3 openings add to South Portland food scene
SOUTH PORTLAND — Two new restaurants and the expansion of a third are providing more breakfast, lunch and dinner choices as of this week.
Little Bigs, featuring doughnuts, meat pies and other baked goods to be enjoyed without utensils, opened at 340 Main St. near Cash Corner on Thursday.
Elsmere BBQ & Wood Grill will open at 448 Cottage Road this weekend, adding more flavor to the array of restaurants on Meeting House Hill.
And after 2 1/2 years of anticipation, Tony's Donuts has arrived at 1059 Broadway.
Little Bigs owners Pamela Fitzpatrick and James Murray Plunkett are city newcomers, a married couple merging their talents in a take-out spot near the intersection of Main Street and Broadway.
"I've been a chef for 30 years, (Pamela) is a baker, we marry in the middle," Plunkett said Wednesday.
The couple's products promise abundant flavor in old-fashioned cake doughnuts and meat pies like pasties, calzones and empanadas.
“I've been opening bakeries for 20 years, but when you are doing it for for yourself, it is a world of difference," Fitzpatrick said.
The menu will consist of about eight varieties of doughnuts, five meat pies, a vegetarian offering, and several sweet hand pies for desserts.
"I really bring in powerful flavors, I like things that have the same kind of 'pow' as a starburst," Murray said as he stirred his Texas-style chili for one of the meat pies.
Across town, Texas is a main theme at Elsmere, serving wood-fired barbecue in the former Pratt Abbott dry cleaning store at the corner of Cottage Road and Elsmere Avenue.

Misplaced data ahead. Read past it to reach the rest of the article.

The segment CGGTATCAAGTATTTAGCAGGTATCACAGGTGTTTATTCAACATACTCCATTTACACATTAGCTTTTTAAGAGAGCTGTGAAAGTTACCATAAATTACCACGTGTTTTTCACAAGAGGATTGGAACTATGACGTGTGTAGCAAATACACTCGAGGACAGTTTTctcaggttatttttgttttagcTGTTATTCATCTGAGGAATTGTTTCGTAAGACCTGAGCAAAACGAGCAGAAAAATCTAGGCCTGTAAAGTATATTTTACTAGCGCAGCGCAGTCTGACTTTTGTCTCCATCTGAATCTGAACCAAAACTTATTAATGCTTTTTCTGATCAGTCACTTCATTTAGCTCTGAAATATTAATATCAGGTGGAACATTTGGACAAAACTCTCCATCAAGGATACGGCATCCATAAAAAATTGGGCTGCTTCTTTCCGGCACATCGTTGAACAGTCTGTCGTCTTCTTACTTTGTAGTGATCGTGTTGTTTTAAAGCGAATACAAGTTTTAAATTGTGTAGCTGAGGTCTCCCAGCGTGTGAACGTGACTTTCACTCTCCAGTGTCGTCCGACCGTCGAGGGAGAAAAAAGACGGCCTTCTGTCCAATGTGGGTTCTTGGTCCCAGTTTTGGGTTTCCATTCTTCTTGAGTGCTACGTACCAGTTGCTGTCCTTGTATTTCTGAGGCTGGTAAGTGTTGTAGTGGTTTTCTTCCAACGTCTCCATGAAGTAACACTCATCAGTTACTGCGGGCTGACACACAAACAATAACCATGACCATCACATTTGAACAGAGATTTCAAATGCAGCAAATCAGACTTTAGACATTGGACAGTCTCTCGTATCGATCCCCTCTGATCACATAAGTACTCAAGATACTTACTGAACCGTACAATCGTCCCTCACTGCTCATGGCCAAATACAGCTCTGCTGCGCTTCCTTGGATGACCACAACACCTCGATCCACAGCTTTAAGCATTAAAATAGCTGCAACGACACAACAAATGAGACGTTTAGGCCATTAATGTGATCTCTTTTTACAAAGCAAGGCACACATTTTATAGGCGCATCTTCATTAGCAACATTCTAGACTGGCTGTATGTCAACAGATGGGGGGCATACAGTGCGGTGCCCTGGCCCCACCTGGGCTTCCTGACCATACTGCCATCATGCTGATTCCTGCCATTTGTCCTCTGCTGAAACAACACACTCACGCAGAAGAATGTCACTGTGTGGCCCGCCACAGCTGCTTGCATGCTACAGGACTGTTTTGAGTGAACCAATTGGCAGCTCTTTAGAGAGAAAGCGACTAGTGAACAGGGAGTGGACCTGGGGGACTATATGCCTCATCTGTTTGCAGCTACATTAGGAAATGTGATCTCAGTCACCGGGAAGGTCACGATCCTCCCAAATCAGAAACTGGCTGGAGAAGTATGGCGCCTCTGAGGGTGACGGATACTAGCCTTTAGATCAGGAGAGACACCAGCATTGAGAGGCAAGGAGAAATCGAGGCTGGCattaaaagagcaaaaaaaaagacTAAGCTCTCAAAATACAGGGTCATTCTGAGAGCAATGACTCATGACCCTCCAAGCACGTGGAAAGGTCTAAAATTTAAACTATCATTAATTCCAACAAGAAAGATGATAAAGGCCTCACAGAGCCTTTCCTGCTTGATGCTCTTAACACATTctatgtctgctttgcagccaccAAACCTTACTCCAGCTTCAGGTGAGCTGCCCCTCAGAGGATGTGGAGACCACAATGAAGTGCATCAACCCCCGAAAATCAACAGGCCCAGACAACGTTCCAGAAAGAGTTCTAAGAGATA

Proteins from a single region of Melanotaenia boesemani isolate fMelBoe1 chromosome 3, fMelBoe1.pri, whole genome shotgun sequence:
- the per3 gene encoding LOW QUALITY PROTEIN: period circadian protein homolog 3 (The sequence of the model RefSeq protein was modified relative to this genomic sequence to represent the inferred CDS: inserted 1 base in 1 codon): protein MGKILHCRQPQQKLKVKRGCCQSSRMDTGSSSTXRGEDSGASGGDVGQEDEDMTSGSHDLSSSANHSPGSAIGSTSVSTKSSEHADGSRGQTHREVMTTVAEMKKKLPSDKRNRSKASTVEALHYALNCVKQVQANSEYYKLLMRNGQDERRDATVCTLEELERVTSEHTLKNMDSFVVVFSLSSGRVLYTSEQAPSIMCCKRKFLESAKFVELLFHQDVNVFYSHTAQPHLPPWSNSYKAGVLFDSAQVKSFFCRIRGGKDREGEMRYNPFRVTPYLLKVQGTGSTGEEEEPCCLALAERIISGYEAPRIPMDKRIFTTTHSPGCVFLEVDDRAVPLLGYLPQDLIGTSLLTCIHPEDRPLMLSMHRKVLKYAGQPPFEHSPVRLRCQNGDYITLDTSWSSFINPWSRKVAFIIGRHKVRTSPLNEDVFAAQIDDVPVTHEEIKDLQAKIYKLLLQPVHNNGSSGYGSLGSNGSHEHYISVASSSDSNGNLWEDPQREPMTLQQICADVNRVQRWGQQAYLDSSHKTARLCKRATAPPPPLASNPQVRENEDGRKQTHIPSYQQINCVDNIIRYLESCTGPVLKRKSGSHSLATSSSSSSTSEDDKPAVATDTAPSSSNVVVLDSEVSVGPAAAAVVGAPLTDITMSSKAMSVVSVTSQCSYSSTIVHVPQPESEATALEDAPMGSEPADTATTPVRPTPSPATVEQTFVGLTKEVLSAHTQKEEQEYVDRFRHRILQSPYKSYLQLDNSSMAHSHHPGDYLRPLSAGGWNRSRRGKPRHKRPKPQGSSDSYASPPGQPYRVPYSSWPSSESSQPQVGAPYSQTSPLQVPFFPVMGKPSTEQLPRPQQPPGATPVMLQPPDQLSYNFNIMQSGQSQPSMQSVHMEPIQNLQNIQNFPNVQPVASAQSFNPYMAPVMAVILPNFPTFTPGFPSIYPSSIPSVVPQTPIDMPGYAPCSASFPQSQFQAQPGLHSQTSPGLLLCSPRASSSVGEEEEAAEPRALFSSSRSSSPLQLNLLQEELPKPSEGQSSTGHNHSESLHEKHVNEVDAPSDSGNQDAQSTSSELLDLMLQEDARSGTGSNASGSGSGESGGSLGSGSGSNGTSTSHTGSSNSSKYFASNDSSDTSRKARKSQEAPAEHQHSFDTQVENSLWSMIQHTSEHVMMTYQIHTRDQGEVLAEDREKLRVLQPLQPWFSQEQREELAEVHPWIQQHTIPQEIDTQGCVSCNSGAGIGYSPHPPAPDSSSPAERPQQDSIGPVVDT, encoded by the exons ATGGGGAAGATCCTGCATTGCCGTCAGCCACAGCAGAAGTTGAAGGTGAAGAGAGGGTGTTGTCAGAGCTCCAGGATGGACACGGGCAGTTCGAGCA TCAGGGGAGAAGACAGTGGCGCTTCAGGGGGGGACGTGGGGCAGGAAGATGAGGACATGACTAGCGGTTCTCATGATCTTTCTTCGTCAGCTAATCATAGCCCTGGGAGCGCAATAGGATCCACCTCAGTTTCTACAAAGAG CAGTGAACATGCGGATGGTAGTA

The building was originally an auto repair shop, said co-owner Adam Powers, and he and partner Jeremy Rush decided to give the restaurant a roadhouse feel, with a menu designed to suit families.
"The big thing about central Texas barbecue is it is all about the meat," Powers said Wednesday. The Lone Star feel is made all the more authentic because "Mama," a wood-fired meat smoker built by hand in Dallas, is out back.
Powers and Rush said the walkable, friendly feel of the neighborhood near Willard Square is a perfect fit for them, and they have been embraced from the start.
Ready to serve brisket and homemade sausage smoked for 10 hours or more, Elsmere is rooted in central Texas, but is not Texas-centric, Powers said.
Golden mustard and red pepper sauces are also available, and smoked portabella mushroom and black bean burgers are also on the menu. Wood-grilled oysters, raised in Scarborough, are a unique specialty.
"Barbecue is the American version of street food. It is folk food, our cuisine," Powers said.
Teased by customers about "sneaking in" to his new location near the corner of Broadway and Evans Street, Tony's Donuts owner Rick Fournier said customers can expect more of what has long been offered at his 9 Bolton St. location in Portland.
Tony's opened Monday with little fanfare, as Fournier wanted time to train new employees.
"It feels good, I've been breaking in everybody slowly," he said Thursday. "It is all about the flavor."
Known for hand-made and hand-cut doughnuts, whoopie pies and other pastries, Tony's was opened in 1965 by Fournier's father, Antonio Fournier.
He said the South Portland site, previously a gas station and unused for more than five years, drew his interest a long time ago.
"I was driving by here every day, just seeing the property empty and sitting here," he said.
Tony's will attract customers for taste and tradition, and because of the recent demise of a short-lived Frosty's Donuts shop further east on Broadway. But Fournier promises value, too.
"Our prices are the best in town," he said. "We keep it affordable for families."